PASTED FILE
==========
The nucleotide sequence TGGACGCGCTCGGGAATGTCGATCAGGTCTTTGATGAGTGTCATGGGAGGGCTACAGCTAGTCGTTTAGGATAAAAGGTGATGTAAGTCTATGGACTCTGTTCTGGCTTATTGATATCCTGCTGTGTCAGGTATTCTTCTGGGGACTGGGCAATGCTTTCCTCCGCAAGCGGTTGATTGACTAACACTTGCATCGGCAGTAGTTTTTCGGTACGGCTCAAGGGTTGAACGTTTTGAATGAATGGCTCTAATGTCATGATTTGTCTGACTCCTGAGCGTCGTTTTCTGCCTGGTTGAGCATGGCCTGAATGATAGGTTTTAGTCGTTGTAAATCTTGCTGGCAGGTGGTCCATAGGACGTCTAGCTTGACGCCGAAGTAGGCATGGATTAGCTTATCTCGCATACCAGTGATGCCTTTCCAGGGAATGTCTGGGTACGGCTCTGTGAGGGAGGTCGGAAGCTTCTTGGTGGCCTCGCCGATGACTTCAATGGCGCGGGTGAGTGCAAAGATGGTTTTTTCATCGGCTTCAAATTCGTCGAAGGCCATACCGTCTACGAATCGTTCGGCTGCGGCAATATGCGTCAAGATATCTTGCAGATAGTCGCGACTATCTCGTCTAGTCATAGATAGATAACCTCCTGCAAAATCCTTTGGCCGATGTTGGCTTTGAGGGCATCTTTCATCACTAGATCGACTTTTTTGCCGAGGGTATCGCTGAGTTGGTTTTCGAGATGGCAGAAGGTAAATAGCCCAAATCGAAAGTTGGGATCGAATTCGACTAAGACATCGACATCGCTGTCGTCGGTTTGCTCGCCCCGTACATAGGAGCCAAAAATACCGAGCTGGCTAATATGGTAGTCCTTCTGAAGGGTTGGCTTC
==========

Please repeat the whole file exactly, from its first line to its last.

The nucleotide sequence TGGACGCGCTCGGGAATGTCGATCAGGTCTTTGATGAGTGTCATGGGAGGGCTACAGCTAGTCGTTTAGGATAAAAGGTGATGTAAGTCTATGGACTCTGTTCTGGCTTATTGATATCCTGCTGTGTCAGGTATTCTTCTGGGGACTGGGCAATGCTTTCCTCCGCAAGCGGTTGATTGACTAACACTTGCATCGGCAGTAGTTTTTCGGTACGGCTCAAGGGTTGAACGTTTTGAATGAATGGCTCTAATGTCATGATTTGTCTGACTCCTGAGCGTCGTTTTCTGCCTGGTTGAGCATGGCCTGAATGATAGGTTTTAGTCGTTGTAAATCTTGCTGGCAGGTGGTCCATAGGACGTCTAGCTTGACGCCGAAGTAGGCATGGATTAGCTTATCTCGCATACCAGTGATGCCTTTCCAGGGAATGTCTGGGTACGGCTCTGTGAGGGAGGTCGGAAGCTTCTTGGTGGCCTCGCCGATGACTTCAATGGCGCGGGTGAGTGCAAAGATGGTTTTTTCATCGGCTTCAAATTCGTCGAAGGCCATACCGTCTACGAATCGTTCGGCTGCGGCAATATGCGTCAAGATATCTTGCAGATAGTCGCGACTATCTCGTCTAGTCATAGATAGATAACCTCCTGCAAAATCCTTTGGCCGATGTTGGCTTTGAGGGCATCTTTCATCACTAGATCGACTTTTTTGCCGAGGGTATCGCTGAGTTGGTTTTCGAGATGGCAGAAGGTAAATAGCCCAAATCGAAAGTTGGGATCGAATTCGACTAAGACATCGACATCGCTGTCGTCGGTTTGCTCGCCCCGTACATAGGAGCCAAAAATACCGAGCTGGCTAATATGGTAGTCCTTCTGAAGGGTTGGCTTC